Cool Science Experiments

Everyone loves a cool science experiment, right?  Well, if you are looking for a cool science experiment, here are a few ideas to get you started.

Frozen bubbles.  That is right, you can make bubbles last for a long time.  This can be really fun for the younger age group.   Baking soda bubbles is also a neat experiment for the bubble enthusiast.

Animal experiments are always fun.  How does variation in temperature affect animals?  Do animals have a color preference?  Are bugs or animals deterred by certain sounds? 

Food always makes for a cool experiment.  Some ideas include making light with fruit, plastic mild, moldy bred, and yeast.  You can also make your own butter in a jar and rock candy.  While you are considering the food category, why not do an experiment to see how much fat is in the food that you eat.

Balloons make interesting experiments as well, and there are so many things that you can do with them.  Some of the options include; balloon blast off, balloon car, balloon boat, straws and balloons, and balloon columns.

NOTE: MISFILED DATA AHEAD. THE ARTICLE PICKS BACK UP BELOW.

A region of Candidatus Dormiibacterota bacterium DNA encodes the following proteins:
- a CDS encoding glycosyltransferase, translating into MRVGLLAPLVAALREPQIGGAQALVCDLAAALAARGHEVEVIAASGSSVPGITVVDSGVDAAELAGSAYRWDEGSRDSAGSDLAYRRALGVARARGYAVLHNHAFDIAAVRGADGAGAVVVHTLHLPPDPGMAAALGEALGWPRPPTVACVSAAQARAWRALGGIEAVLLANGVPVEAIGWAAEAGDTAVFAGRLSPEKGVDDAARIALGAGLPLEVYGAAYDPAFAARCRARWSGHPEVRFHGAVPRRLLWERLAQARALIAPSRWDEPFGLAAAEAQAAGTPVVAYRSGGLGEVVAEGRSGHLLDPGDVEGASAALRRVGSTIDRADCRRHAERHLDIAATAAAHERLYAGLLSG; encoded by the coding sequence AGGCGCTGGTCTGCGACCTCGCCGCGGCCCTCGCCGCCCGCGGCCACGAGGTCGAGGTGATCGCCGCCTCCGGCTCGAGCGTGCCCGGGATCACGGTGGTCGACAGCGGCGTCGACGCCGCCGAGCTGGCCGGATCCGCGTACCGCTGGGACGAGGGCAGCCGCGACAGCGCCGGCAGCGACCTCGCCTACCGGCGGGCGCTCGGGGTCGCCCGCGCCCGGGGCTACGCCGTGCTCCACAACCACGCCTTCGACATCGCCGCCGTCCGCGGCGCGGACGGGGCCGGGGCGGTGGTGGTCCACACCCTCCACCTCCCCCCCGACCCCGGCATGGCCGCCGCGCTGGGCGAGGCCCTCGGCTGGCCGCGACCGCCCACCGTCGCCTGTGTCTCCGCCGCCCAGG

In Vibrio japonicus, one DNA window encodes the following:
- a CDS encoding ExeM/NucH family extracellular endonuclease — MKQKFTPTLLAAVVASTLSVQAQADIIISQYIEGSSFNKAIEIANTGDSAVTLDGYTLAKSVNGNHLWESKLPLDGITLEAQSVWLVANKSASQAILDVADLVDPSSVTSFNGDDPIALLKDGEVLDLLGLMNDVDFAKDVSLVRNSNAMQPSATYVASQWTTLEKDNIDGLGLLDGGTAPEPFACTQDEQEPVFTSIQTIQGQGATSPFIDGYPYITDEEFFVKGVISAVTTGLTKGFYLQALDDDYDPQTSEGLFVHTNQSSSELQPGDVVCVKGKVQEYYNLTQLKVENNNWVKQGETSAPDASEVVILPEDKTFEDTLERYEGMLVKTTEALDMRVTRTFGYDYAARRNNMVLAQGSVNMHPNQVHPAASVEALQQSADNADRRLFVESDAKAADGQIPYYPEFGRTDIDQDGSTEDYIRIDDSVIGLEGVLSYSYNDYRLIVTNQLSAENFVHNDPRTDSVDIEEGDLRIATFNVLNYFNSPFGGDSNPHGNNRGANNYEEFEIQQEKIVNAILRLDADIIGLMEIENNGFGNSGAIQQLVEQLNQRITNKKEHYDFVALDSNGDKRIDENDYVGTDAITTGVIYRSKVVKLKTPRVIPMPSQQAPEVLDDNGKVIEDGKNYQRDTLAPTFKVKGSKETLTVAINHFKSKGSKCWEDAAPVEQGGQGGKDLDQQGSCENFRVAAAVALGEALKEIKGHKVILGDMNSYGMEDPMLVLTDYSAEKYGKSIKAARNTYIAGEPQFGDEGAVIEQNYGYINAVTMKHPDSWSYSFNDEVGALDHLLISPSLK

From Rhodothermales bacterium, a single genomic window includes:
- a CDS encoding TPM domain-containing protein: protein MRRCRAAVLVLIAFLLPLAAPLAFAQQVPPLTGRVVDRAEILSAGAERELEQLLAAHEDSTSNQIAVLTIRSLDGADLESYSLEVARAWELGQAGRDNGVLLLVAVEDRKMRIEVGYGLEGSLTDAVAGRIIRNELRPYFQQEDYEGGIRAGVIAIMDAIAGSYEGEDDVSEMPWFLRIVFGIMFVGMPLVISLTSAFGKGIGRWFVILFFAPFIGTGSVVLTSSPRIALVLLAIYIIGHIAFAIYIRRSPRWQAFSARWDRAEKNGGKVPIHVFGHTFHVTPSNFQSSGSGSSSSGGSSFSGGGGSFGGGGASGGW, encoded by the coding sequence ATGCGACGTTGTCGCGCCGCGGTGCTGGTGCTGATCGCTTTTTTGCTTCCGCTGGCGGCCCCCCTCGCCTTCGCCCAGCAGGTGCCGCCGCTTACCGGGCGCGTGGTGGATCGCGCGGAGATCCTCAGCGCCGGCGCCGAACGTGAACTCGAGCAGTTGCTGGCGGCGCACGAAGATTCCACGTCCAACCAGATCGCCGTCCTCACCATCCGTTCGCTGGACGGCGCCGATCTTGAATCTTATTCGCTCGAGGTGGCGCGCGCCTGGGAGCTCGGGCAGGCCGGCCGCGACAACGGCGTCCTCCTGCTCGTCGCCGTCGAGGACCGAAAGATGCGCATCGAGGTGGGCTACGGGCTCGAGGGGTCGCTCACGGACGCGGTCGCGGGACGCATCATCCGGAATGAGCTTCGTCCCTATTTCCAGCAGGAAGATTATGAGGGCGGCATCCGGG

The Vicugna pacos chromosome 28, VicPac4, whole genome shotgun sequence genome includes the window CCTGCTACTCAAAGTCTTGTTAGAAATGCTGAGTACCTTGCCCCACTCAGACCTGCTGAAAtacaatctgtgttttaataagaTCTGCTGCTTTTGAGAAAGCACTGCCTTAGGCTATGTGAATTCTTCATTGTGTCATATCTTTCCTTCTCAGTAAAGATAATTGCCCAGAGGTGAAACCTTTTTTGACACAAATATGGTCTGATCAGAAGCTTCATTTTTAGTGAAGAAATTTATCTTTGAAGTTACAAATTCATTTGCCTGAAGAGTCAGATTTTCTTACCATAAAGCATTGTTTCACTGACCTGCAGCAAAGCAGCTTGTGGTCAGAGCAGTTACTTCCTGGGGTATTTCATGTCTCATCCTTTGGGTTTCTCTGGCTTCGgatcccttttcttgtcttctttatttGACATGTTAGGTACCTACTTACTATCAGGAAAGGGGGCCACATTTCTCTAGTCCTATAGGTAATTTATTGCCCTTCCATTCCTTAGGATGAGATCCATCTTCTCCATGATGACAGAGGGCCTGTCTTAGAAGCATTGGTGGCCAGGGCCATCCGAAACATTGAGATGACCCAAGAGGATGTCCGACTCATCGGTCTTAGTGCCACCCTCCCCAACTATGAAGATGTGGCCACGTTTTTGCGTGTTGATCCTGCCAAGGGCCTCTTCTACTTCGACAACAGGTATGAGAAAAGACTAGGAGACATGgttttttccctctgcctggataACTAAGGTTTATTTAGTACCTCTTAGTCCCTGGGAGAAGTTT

Some other neat miscellaneous experiments include; how water pressure works, using food coloring to change to color of certain flowers, and homemade silly putty. 

Nature enthusiasts could try making their own little green house in a bottle.  You may also want to consider making a fossil for your science project.

There are countless other cool science experiments out there; it just takes a little research to discover the perfect one for your student.

Check out the science kits that can help you get started on your experiment today.

Photo source: Archytos

Middle School Science Fair Projects

I am sure all of the parents out there can remember the big science fair from middle school.  Well, children today have the same privilege of participating in the ever famous science fair.  The question for parents is what project should your child do?

There are several projects that are well suited for a middle school science fair, and the good news is that they can be interesting and fun.  The first step is to sit down with your child and make a list of projects and ideas that they find interesting.  From the list decide which ones are the appropriate grade level.  Next begins the research, which is not as daunting as it may seem.  Below are a few examples of science fair projects that work well for middle school students.